She had registered twenty years prior as an undergraduate at the UW. The news of that “match” was proof of the donor registry’s pinpoint accuracy, but disheartening all the same.
“It was a horrible feeling,” Harris recalls.
“It was devastating when I found out my brother wasn’t a match; devastating when I learned two people weren’t going to do it; devastating when, for a second, they thought my 20-year-old self could save my 40-year-old self.”
She immediately started to research how matches were found and discovered finding a non-related, full match can be exceedingly difficult if you are a person of color—especially one of mixed ethnicity—because fewer such individuals are represented on the donor registry. Harris’ heritage is African American, Filipino, and Caucasian.
For one whose work focuses on social stratification processes and racial and ethnic disparities, it was a bitter irony.
While Caucasians have a 75% chance of finding a full match in the existing marrow registry, African Americans only have a 19% likelihood of finding a match and comprise only 7% of the United States registry.
Within the U.S. registry, the likelihood for finding a full match is higher for people of Mexican (37%), Chinese (41%), South Asian (33%), Hispanic Caribbean (40%) and Native American (52%) ancestry than for African Americans, but still significantly lower than for Caucasians.
Eventually, Be the Match identified a mismatch for Harris via donated umbilical cord blood.
It wasn’t perfect, which meant it would present its own risks during the transplant process, but Harris decided to move forward with the alternative stem cell transplant procedure anyway.
In September 2016, she received a transplant using cord blood. It was successful and her cancer is now in remission. And while Harris still has manageable chronic issues due to the inexact nature of the match, what matters, she says, is that she’s alive—and now more determined than ever to make a difference.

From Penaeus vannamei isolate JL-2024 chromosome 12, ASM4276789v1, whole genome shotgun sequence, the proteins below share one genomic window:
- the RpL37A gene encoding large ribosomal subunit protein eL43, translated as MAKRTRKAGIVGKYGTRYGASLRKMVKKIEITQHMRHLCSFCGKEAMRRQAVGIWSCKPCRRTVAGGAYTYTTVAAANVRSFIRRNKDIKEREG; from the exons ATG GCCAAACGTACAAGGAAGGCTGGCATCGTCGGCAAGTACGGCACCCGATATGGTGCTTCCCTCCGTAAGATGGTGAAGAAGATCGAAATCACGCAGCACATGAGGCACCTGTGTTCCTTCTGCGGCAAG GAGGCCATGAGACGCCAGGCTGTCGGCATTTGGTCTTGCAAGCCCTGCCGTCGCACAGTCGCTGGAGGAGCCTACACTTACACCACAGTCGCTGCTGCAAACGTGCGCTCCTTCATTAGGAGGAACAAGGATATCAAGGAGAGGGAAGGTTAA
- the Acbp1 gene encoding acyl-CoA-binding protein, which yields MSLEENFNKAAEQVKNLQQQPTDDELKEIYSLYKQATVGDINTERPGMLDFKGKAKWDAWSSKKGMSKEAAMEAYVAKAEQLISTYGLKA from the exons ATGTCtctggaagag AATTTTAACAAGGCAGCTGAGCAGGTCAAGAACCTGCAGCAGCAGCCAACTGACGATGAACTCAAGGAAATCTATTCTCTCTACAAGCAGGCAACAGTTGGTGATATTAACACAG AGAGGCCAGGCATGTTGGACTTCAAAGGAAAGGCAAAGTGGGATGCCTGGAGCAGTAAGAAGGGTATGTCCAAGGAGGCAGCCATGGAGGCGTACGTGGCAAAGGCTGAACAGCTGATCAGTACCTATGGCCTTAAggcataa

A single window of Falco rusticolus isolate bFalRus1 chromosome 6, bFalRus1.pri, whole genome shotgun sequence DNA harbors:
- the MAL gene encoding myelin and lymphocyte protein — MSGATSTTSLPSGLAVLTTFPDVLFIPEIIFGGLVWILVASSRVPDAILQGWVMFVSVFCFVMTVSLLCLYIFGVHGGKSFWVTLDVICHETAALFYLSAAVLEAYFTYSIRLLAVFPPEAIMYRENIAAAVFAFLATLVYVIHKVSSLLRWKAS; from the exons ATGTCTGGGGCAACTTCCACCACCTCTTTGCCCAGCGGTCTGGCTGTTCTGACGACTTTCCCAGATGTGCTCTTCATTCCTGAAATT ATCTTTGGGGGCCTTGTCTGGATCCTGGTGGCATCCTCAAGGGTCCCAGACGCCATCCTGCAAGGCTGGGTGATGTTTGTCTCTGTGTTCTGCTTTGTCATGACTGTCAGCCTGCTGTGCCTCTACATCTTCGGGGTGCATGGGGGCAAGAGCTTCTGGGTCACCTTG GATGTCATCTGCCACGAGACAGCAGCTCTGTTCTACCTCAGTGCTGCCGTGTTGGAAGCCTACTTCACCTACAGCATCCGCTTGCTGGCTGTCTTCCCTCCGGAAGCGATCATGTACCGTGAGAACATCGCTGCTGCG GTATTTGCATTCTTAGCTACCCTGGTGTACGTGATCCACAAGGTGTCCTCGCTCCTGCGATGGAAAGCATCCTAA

“I knew that I had an opportunity to raise this as an issue,” Harris says. “I told everyone I’m not going to die from this, but in my mind, I didn’t know if I was going to die. And I felt like if I was going to die, I didn’t want to die for nothing. This had to matter and mean something.”
Before finding her partial match, Harris’ friends organized registry efforts in her name in Seattle, Houston, New Orleans, two in New York, as well as one in Washington, D.C. in concert with the Department of Justice.
“If that meant we could have registries and get people and save one life—even if it was somebody else’s—then why not try?”
“I teach about disparities in education, criminal justice and health, and we feel overwhelmed and frustrated with the lack of changes [in these areas],” she says.
“I want people to know that registering to donate marrow or asking your friends to register is literally one thing we can tangibly do toward saving lives. If you register, you are directly changing the landscape of health inequalities.”
Harris’ efforts will take on a new dimension on November 5, when the University of Washington and Be the Match officially launch a first-of-its-kind partnership with a documentary screening and panel event at the HUB.
Hosted by The Whole U with an introduction from Provost Mark Richards, the kickoff will feature six panelists, including Harris, doctors from UW Medicine and Fred Hutch, and a marrow donor, Senior Associate Athletic Director Shondell Reed.
“The more we tell these stories, the more people will want to do something,” Harris says. “Once we come out and announce this partnership, my hope is other universities will follow suit.”
Over the next two years, the UW and Be the Match aim to raise awareness of the disparities in donor representation and register 2,500 diverse individuals from the UW community in the process. The partnership has the potential to save the lives of at least five people who otherwise would not be able to find a match.